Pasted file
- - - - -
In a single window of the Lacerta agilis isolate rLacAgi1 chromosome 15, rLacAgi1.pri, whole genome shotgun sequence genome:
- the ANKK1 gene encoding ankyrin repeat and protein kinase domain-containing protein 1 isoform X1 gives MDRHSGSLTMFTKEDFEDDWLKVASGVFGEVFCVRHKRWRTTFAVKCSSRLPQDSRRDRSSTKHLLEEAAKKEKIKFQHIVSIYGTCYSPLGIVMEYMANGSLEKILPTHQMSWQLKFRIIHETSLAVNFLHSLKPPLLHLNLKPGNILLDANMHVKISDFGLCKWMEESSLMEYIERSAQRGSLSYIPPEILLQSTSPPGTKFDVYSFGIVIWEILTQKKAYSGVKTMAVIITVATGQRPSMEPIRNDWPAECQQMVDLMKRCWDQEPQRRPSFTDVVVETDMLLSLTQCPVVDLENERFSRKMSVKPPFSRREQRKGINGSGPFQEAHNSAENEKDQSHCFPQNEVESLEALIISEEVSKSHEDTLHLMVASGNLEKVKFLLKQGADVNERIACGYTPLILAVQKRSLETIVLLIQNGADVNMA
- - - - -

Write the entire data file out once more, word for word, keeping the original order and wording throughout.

In a single window of the Lacerta agilis isolate rLacAgi1 chromosome 15, rLacAgi1.pri, whole genome shotgun sequence genome:
- the ANKK1 gene encoding ankyrin repeat and protein kinase domain-containing protein 1 isoform X1 gives MDRHSGSLTMFTKEDFEDDWLKVASGVFGEVFCVRHKRWRTTFAVKCSSRLPQDSRRDRSSTKHLLEEAAKKEKIKFQHIVSIYGTCYSPLGIVMEYMANGSLEKILPTHQMSWQLKFRIIHETSLAVNFLHSLKPPLLHLNLKPGNILLDANMHVKISDFGLCKWMEESSLMEYIERSAQRGSLSYIPPEILLQSTSPPGTKFDVYSFGIVIWEILTQKKAYSGVKTMAVIITVATGQRPSMEPIRNDWPAECQQMVDLMKRCWDQEPQRRPSFTDVVVETDMLLSLTQCPVVDLENERFSRKMSVKPPFSRREQRKGINGSGPFQEAHNSAENEKDQSHCFPQNEVESLEALIISEEVSKSHEDTLHLMVASGNLEKVKFLLKQGADVNERIACGYTPLILAVQKRSLETIVLLIQNGADVNMA